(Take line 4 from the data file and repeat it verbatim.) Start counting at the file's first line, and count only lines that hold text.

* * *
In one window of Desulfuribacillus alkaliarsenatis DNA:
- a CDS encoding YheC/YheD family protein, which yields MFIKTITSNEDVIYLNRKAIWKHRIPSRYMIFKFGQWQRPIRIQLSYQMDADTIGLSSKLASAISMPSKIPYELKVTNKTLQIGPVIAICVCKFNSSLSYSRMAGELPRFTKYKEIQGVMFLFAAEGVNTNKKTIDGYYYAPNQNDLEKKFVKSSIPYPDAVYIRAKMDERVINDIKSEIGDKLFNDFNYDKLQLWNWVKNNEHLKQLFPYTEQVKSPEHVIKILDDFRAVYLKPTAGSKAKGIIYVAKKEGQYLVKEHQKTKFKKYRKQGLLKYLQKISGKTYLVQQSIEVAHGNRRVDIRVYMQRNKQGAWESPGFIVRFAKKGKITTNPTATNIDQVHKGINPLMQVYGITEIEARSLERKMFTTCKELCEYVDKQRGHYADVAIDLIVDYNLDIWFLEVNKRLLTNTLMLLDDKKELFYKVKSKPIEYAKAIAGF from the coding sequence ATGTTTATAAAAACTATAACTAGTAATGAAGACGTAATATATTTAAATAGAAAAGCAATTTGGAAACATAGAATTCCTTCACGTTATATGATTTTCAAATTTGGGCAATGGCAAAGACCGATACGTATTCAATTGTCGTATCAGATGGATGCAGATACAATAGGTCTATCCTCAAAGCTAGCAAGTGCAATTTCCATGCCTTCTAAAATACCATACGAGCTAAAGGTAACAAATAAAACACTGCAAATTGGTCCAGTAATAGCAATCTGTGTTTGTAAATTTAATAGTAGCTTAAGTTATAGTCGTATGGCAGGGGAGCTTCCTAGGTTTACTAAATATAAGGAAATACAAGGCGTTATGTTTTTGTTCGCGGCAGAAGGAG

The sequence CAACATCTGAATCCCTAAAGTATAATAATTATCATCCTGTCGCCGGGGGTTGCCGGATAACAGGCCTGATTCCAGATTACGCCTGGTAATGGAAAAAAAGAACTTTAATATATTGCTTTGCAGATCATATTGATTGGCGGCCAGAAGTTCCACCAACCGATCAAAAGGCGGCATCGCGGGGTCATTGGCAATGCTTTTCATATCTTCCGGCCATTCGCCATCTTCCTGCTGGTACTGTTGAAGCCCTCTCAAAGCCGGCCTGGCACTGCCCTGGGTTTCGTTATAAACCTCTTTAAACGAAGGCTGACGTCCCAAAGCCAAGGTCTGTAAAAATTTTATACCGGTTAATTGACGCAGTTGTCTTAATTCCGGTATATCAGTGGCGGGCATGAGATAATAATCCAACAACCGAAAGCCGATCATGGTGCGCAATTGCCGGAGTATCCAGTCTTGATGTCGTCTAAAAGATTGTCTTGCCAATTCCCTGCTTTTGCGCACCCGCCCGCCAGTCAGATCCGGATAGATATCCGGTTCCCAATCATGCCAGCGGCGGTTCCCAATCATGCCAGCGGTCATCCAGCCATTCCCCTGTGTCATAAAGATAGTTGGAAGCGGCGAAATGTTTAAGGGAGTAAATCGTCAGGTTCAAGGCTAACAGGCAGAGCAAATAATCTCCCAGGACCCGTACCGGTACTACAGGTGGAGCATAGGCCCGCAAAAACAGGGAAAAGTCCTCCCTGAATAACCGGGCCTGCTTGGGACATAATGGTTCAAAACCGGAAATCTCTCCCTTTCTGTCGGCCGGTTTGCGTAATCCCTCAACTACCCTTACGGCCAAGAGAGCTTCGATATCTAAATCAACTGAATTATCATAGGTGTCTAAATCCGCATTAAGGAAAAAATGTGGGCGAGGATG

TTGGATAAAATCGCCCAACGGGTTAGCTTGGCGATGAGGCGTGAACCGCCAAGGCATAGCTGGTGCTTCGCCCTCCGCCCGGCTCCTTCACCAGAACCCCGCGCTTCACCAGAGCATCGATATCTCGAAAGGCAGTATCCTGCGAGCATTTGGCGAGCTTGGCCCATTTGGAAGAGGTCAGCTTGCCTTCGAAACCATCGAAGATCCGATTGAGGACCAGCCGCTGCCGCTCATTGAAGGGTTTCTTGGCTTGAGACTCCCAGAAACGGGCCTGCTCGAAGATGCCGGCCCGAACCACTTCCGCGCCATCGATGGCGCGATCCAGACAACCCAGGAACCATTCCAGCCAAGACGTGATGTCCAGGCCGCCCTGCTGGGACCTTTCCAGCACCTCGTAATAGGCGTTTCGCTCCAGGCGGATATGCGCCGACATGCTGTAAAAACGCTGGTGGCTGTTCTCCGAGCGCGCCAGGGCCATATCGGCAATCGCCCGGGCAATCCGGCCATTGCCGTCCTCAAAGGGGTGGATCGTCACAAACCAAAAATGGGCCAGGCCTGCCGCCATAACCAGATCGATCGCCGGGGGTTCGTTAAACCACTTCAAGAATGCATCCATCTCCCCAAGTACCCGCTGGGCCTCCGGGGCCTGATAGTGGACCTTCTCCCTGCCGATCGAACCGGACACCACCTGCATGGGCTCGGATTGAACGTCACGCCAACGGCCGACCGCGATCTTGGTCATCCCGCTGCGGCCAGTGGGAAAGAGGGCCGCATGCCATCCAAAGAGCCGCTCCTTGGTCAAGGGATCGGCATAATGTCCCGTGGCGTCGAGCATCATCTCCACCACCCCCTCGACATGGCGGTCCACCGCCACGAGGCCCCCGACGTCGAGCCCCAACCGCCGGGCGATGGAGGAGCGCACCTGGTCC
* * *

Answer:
TTGGATAAAATCGCCCAACGGGTTAGCTTGGCGATGAGGCGTGAACCGCCAAGGCATAGCTGGTGCTTCGCCCTCCGCCCGGCTCCTTCACCAGAACCCCGCGCTTCACCAGAGCATCGATATCTCGAAAGGCAGTATCCTGCGAGCATTTGGCGAGCTTGGCCCATTTGGAAGAGGTCAGCTTGCCTTCGAAACCATCGAAGATCCGATTGAGGACCAGCCGCTGCCGCTCATTGAAGGGTTTCTTGGCTTGAGACTCCCAGAAACGGGCCTGCTCGAAGATGCCGGCCCGAACCACTTCCGCGCCATCGATGGCGCGATCCAGACAACCCAGGAACCATTCCAGCCAAGACGTGATGTCCAGGCCGCCCTGCTGGGACCTTTCCAGCACCTCGTAATAGGCGTTTCGCTCCAGGCGGATATGCGCCGACATGCTGTAAAAACGCTGGTGGCTGTTCTCCGAGCGCGCCAGGGCCATATCGGCAATCGCCCGGGCAATCCGGCCATTGCCGTCCTCAAAGGGGTGGATCGTCACAAACCAAAAATGGGCCAGGCCTGCCGCCATAACCAGATCGATCGCCGGGGGTTCGTTAAACCACTTCAAGAATGCATCCATCTCCCCAAGTACCCGCTGGGCCTCCGGGGCCTGATAGTGGACCTTCTCCCTGCCGATCGAACCGGACACCACCTGCATGGGCTCGGATTGAACGTCACGCCAACGGCCGACCGCGATCTTGGTCATCCCGCTGCGGCCAGTGGGAAAGAGGGCCGCATGCCATCCAAAGAGCCGCTCCTTGGTCAAGGGATCGGCATAATGTCCCGTGGCGTCGAGCATCATCTCCACCACCCCCTCGACATGGCGGTCCACCGCCACGAGGCCCCCGACGTCGAGCCCCAACCGCCGGGCGATGGAGGAGCGCACCTGGTCC